Published in ENDS Report (Issue 406, p53), in November 2008.
The US is back. The missing voice from the world’s environmental conversation has returned. It has been missing for a long time. Longer than you think. It is nearly 30 years since the world last looked to the US for environmental leadership.
There was a brief moment in the early years of the Clinton administration when it was poised to return. But those hopes were dashed when the incorrigible indiscipline of the Democrats of the time allowed the Republicans to gain control of the Congress. This did not stop some very good domestic environmental progress, but it restored the crippling environmental passivity of the Reagan and Bush years on international issues.
The mists of time conceal just how much US leadership mattered at the birth of modern environmentalism. Rachel Carson’s book Silent Spring lit the torch that was fuelled by a succession of seminal texts by Paul Ehrlich, Barry Commoner, Herman Daly and many others. A host of campaigning organisations sprang up – the Natural Resources Defence Council, the Environmental Defence Fund and Friends of the Earth among them.
From our side of the Atlantic we looked on with envy at the size and capability of the US campaigners and the openness of their legislative process to influence. We were jealous of the activist role played by the courts in determining environmental outcomes and holding the government to account. We had no such ability – and still don’t – to make our government obey its own laws.
Environmental legislation poured out of Congress – the National Environmental Protection Act (NEPA), the Clean Air Act, the Clean Water Act, the Toxic Substances Control Act (TOSCA). Much of this legislation inspired analogues in the rest of the world. The reason environmental impact assessment legislation is found on statute books everywhere is simply that it was a central provision of NEPA. If it was good enough for the US it was good enough for the rest of the world. In a truly delectable irony, much of this legislation was enacted by a Republican president. Richard Nixon was one of the world’s less likely green heroes.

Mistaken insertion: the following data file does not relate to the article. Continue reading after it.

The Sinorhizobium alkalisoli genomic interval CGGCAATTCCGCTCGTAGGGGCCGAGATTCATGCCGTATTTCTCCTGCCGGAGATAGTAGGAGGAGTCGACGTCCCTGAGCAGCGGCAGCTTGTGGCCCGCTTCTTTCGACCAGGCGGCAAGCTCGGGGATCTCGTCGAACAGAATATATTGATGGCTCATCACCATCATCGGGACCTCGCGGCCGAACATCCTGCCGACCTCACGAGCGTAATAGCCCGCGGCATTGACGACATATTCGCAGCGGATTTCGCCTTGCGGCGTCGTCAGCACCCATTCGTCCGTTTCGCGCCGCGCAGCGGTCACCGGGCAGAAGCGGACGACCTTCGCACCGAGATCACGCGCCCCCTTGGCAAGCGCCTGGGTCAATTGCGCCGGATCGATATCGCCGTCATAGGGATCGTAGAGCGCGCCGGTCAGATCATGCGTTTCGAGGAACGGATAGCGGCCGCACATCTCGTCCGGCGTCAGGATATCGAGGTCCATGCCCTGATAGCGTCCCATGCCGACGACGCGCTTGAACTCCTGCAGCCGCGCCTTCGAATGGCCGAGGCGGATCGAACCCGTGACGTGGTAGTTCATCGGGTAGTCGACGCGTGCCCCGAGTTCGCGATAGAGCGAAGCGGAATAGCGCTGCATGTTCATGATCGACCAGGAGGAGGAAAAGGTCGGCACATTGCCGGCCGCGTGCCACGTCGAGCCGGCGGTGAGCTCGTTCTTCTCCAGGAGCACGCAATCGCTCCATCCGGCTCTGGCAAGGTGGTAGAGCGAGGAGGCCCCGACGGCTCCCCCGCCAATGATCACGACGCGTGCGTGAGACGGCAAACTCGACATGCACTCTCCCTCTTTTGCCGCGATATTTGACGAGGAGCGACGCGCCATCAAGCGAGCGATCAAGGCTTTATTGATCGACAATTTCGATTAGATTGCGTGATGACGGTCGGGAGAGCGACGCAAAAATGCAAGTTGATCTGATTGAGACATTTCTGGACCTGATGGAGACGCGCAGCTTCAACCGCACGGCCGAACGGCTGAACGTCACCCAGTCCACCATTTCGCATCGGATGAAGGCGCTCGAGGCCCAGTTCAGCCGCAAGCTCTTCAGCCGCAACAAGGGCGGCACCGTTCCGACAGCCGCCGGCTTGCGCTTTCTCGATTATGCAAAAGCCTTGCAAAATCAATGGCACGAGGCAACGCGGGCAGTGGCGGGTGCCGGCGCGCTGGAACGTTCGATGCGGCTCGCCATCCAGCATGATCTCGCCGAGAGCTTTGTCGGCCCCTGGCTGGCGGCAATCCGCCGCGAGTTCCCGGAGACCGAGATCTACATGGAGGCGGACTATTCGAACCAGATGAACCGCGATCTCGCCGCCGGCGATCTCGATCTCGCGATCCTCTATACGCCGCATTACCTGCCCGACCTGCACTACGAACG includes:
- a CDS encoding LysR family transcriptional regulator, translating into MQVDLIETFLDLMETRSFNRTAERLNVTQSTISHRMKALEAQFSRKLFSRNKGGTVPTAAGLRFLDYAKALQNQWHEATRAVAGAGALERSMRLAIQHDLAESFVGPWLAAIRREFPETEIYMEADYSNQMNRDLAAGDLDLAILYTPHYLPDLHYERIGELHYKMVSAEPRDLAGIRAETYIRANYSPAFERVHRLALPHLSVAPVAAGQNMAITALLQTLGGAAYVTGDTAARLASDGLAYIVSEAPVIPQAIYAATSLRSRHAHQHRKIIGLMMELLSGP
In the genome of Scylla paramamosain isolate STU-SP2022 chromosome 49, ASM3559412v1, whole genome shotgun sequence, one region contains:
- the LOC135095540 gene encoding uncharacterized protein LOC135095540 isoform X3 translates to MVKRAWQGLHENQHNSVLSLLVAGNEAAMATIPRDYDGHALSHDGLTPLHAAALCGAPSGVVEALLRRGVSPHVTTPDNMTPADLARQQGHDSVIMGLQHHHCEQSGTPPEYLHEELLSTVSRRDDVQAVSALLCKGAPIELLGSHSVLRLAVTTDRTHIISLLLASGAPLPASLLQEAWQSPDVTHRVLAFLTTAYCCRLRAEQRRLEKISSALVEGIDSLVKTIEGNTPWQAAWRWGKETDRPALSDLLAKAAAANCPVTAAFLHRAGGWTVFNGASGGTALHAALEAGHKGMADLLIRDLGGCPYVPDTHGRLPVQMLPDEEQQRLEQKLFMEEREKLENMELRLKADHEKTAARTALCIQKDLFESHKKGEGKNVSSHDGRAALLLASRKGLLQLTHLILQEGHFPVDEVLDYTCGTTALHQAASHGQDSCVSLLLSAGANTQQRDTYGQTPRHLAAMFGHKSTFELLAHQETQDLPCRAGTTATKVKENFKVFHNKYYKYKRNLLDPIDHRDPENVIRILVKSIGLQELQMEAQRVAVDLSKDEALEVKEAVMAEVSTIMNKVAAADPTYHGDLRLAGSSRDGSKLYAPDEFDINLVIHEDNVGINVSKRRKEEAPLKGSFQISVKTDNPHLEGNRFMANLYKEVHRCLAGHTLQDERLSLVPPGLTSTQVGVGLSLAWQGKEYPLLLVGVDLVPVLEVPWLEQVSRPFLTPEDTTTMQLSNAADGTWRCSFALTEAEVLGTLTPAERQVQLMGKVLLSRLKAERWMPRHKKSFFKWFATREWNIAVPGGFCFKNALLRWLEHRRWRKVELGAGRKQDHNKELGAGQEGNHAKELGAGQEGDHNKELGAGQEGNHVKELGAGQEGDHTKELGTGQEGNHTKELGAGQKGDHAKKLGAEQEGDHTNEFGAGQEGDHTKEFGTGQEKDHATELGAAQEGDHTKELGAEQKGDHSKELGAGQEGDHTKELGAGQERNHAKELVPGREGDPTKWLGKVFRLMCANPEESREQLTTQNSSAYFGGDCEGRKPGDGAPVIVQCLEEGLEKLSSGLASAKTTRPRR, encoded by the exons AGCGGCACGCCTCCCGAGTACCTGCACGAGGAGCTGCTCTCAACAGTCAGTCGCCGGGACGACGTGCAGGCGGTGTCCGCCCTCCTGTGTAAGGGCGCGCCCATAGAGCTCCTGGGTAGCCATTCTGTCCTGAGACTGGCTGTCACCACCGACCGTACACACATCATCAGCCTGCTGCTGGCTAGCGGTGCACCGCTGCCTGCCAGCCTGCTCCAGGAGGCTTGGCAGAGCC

History has no plan. It is no more than a fortunate coincidence that just as the US was withdrawing from global environmental leadership, Europe was getting ready to take over. By the middle of the 1980s as the run-up to the Earth Summit in Rio de Janeiro got underway, it was Europe driving global environmental policy forward against sometimes stiff resistance from the US. The signing at the Earth Summit of the United Nations Framework Convention on Climate Change (UNFCC) and the Convention on Biological Diversity were both a consequence of European leadership. To its credit, the UK played a significant role.
Since then the world has looked increasingly to Europe for environmental leadership. Emissions trading was first pioneered in the US to deal with sulphur emissions, but it is the EU’s adoption of emissions trading at the heart of its climate policy that has made it a global policy instrument. Similarly, it was the US that first introduced comprehensive chemical legislation – but it is Europe’s REACH policy that has become the global model.